A new Johns Hopkins Bloomberg School of Public Health study suggests helping an adult lose weight leads to significant cost savings at any age...
We have all seen these carts in the grocery store...
...packed with nothing but JUNK
How much more are you really spending on prepackaged chemically enhanced gmo food?
Lets breakdown the findings, which are to be published in the journal Obesity.
- A 20-year-old adult who goes from being obese to overweight would save an average of $17,655 in direct medical costs and productivity losses over their lifetime.
- If the same person were to go from being obese to a healthy weight, an average savings of $28,020 in direct medical costs and productivity losses can occur.
- Helping a 40-year-old adult go from being obese to overweight can save an average of $18,262.
- If the same person went from being obese to normal weight, an average savings of $31,447 can follow.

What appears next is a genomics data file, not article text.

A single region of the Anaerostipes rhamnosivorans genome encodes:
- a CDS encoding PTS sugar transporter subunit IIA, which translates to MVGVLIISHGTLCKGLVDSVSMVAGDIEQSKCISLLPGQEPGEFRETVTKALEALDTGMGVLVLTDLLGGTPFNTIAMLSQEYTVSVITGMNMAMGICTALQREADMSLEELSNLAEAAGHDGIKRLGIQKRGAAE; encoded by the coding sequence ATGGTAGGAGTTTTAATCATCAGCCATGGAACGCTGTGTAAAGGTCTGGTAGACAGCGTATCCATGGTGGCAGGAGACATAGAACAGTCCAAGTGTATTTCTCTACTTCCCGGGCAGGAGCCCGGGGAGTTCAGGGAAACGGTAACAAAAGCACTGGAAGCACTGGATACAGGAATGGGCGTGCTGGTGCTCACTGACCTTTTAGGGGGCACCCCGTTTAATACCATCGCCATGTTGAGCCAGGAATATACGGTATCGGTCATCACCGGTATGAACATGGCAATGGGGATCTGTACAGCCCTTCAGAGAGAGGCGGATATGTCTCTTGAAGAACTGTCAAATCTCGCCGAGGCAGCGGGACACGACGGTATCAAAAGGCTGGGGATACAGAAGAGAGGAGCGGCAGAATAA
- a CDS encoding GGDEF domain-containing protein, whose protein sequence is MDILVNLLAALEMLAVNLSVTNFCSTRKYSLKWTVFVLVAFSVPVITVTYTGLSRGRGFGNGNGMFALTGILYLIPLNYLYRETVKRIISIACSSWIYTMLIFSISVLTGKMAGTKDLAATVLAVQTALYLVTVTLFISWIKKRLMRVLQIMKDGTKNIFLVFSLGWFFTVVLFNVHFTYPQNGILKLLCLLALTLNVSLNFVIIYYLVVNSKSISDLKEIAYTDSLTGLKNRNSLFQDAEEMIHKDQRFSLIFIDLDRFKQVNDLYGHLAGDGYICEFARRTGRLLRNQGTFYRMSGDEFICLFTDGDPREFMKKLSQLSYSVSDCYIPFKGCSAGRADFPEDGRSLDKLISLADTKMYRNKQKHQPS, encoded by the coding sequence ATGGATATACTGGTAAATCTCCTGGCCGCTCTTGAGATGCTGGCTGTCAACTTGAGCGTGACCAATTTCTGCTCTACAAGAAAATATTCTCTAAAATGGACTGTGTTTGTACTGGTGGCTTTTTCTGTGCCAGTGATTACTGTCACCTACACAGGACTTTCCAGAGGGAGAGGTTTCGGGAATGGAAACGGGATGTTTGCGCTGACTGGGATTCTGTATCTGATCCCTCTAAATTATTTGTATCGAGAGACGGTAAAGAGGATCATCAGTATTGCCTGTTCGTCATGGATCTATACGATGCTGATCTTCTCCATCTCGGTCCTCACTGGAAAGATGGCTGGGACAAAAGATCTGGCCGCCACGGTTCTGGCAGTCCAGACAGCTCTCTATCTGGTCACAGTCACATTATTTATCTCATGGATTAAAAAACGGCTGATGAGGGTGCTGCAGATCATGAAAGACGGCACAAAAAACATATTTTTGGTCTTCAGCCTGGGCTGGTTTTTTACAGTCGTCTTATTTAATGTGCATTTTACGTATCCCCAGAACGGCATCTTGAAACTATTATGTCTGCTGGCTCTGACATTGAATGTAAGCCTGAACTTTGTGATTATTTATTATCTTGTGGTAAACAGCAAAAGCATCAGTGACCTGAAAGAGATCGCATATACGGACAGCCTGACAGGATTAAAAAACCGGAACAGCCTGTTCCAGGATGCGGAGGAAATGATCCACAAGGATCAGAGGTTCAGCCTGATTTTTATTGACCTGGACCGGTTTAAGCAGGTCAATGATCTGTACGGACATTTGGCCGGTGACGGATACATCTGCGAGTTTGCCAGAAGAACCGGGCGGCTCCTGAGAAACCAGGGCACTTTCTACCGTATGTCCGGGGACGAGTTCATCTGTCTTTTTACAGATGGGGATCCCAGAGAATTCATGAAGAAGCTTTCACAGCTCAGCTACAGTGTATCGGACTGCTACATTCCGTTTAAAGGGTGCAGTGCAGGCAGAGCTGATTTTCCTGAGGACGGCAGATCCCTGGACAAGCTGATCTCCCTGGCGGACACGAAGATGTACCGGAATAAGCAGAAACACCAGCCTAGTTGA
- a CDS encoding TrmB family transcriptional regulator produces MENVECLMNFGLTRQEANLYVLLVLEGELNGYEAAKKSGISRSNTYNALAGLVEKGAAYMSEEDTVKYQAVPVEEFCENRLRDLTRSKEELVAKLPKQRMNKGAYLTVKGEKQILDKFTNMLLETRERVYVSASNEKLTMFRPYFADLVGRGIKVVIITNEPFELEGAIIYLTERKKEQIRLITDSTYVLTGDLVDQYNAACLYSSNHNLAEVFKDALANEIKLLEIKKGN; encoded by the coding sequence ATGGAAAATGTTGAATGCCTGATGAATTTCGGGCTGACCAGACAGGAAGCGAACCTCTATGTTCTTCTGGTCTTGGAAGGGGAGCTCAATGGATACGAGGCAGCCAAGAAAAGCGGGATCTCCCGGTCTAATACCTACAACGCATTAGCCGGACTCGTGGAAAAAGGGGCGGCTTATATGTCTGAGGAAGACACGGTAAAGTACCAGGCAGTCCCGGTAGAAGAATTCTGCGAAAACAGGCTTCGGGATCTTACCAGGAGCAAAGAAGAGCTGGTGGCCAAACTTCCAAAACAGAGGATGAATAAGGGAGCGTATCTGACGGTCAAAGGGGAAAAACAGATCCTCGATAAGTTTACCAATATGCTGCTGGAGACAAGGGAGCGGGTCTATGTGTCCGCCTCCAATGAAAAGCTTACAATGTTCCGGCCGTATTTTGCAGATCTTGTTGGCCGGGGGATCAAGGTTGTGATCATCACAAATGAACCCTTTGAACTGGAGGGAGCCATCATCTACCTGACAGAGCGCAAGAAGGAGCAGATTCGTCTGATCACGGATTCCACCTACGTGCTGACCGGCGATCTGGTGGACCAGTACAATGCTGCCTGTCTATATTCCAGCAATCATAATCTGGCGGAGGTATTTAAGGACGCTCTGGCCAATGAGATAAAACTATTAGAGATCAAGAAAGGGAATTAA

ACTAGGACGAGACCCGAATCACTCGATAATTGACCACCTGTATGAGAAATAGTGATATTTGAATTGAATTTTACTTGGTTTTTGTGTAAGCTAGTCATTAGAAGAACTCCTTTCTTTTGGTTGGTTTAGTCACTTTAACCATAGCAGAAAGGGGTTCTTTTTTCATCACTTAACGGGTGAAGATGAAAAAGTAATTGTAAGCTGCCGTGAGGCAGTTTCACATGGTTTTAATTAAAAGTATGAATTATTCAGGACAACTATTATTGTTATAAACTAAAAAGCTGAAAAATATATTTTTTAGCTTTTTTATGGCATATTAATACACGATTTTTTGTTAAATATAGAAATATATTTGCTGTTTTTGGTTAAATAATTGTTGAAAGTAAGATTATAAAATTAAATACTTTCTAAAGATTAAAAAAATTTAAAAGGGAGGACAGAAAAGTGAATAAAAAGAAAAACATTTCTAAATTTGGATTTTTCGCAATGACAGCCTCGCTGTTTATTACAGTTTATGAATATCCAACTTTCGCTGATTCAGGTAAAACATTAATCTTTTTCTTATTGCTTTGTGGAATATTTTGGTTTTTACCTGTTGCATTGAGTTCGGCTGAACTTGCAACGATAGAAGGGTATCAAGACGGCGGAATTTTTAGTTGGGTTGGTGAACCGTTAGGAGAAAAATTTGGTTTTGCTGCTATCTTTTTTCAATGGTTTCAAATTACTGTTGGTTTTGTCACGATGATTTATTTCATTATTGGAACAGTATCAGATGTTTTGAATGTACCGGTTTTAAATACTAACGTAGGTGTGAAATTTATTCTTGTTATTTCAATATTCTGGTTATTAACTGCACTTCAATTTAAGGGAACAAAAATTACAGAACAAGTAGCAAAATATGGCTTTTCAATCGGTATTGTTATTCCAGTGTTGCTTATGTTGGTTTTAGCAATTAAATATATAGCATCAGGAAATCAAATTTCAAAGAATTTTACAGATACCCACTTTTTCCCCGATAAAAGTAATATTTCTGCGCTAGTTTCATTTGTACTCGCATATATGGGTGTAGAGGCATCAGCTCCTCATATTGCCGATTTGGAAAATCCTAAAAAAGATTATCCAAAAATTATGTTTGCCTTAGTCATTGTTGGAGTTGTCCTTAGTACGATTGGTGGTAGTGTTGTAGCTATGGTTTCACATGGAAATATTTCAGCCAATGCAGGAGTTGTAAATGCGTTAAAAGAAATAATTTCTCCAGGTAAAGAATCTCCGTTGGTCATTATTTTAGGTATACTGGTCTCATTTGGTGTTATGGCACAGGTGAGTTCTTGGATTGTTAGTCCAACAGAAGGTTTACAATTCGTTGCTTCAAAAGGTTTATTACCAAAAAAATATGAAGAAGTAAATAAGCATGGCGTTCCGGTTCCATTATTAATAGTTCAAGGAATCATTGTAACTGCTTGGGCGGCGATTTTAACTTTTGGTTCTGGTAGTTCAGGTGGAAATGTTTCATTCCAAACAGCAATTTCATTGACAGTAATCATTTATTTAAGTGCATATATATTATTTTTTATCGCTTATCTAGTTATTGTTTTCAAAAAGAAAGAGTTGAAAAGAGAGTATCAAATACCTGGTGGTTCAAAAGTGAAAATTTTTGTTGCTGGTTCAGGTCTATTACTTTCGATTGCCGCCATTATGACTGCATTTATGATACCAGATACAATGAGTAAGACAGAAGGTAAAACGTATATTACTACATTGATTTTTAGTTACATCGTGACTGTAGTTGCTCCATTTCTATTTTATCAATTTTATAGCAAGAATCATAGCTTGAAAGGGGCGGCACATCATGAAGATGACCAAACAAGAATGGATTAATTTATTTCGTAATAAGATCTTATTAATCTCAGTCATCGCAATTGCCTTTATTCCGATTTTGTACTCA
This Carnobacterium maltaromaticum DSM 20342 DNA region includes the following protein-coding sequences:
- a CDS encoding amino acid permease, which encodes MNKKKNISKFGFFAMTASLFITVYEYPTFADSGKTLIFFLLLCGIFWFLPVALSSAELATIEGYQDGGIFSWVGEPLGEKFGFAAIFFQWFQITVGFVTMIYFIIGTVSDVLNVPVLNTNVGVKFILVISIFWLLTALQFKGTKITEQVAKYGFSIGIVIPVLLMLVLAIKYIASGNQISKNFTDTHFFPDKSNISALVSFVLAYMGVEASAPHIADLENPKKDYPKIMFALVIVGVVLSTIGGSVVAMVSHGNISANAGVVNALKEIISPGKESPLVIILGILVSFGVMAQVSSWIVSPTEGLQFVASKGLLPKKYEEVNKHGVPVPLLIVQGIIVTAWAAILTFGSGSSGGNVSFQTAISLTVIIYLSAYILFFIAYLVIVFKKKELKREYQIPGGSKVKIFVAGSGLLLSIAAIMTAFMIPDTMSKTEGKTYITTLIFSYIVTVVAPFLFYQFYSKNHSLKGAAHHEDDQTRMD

"Over half the costs of being overweight can be from productivity losses, mainly due to missed work days but also productivity losses. This means that just focusing on medical costs misses a big part of the picture, though they're a consideration, too," says Bruce Y. Lee, MD, MBA, executive director of the Global Obesity Prevention Center (GOPC) at the Bloomberg School. "Productivity losses affect businesses, which in turn affects the economy, which then affects everyone."
When absenteeism occurs in the workforce, others, at times, have to take on a larger workload. This all funnels downstream and adds to the societal costs of obesity. And health insurance premiums increase across the board, even for healthy patients, as insurers spread the cost of obesity and its associated conditions.
The research team found that cost savings peak at age 50 with an average total savings of $36,278. After age 50, the largest cost savings occur when an individual with obesity moves to the normal weight category as opposed to the overweight category, emphasizing the importance of weight loss as people age. This finding is important because people aged 50 and older make up more than 60% incremental societal costs, which includes higher taxes to support government insurance and higher copays and other out-of-pocket expenses.